I think we’re going to see more and more fake news websites appearing as the global political landscape continues to shift, and of course these stories will be increasingly shared on social platforms.
There are two main things to consider. First of all, as users, we all need to be sceptical of what we read online. The fact a story is posted on a news site doesn’t mean it’s automatically true. Today, too many of us are ready to accept that anything we read online must be accurate. And the interesting thing is, this phenomenon is not new. The same was true when my grandparents got their first TV, they believed everything they saw. This is simply a different medium and we need to evaluate the information we read or watch before accepting it as the truth.
"This is why fake news will never disappear, it’s like a kind of online folklore and it’s just the way the way the internet works."
We also have to think about why people are producing fake news. Most of it isn’t propaganda or an attempt at brainwashing. People produce this kind of content because they want to make money and it works because many of us like reading sensationalist stories, often even when we know they’re not true. As I said, this has been going on for the last 100 years. There have always been ‘end of the world’ style articles. Think back to black-and-white movies showing billboards claiming the end of the world is nigh. We love this kind of excitement about something unknown, even when we know it’s fake. This is why fake news will never disappear, it’s like a kind of online folklore and it’s just the way the way the internet works.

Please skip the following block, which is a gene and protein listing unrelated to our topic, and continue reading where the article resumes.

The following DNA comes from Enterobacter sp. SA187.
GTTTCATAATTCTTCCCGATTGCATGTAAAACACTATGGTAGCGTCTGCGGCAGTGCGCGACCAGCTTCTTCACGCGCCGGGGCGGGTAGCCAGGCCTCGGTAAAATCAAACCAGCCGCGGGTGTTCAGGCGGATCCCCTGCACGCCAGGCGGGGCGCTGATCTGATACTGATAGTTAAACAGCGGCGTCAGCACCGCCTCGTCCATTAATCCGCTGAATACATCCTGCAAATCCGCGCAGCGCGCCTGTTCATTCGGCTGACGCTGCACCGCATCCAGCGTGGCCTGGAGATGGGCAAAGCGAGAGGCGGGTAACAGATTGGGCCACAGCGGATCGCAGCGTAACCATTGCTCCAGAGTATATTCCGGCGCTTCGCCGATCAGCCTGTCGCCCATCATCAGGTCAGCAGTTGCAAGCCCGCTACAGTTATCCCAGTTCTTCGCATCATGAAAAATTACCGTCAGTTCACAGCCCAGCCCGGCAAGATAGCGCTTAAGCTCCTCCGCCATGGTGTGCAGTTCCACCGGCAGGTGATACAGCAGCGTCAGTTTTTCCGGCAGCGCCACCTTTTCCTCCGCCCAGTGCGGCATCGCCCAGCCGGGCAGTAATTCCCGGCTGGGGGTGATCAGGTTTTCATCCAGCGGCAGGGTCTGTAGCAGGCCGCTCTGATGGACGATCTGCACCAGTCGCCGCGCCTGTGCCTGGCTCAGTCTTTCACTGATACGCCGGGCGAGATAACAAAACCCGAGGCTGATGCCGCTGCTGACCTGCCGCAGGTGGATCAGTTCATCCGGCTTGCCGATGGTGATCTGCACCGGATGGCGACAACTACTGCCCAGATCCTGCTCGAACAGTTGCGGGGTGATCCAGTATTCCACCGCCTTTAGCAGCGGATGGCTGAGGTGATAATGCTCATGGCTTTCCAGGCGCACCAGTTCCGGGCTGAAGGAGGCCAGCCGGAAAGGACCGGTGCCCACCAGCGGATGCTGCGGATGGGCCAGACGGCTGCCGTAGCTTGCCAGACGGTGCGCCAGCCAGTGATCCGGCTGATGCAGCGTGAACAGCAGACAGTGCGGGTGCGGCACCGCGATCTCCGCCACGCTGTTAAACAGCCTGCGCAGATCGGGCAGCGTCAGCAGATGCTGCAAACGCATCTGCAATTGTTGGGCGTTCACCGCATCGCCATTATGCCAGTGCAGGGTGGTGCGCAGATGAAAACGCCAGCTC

So what can social networks do? Google and Facebook say they will close the accounts of advertisers who use fake news sites to earn revenue. Google could also be the first to create a list of fake news sites. Chrome is a dominant browser and could flag, for example, a yellow exclamation sign on a site that is known to carry fake news. Facebook also has the ability to build a list of fake websites, they could then flag up if someone is posting fake news on their timeline. However, we don’t want social networks to go too far or take drastic action, for example locking people out of their accounts for posting fake news. That will lead to a type of censorship and in a democratic society we should be able to post what we like, providing of course that it doesn’t harm other people.
In those cases we already have legal instruments to handle the publication of inflammatory or abusive material. So the best way for social media networks to tackle the spread of fake news is to flag these sites clearly and perhaps limit their advertising potential. But, importantly we as users also need to remain cautious about what we read and view online.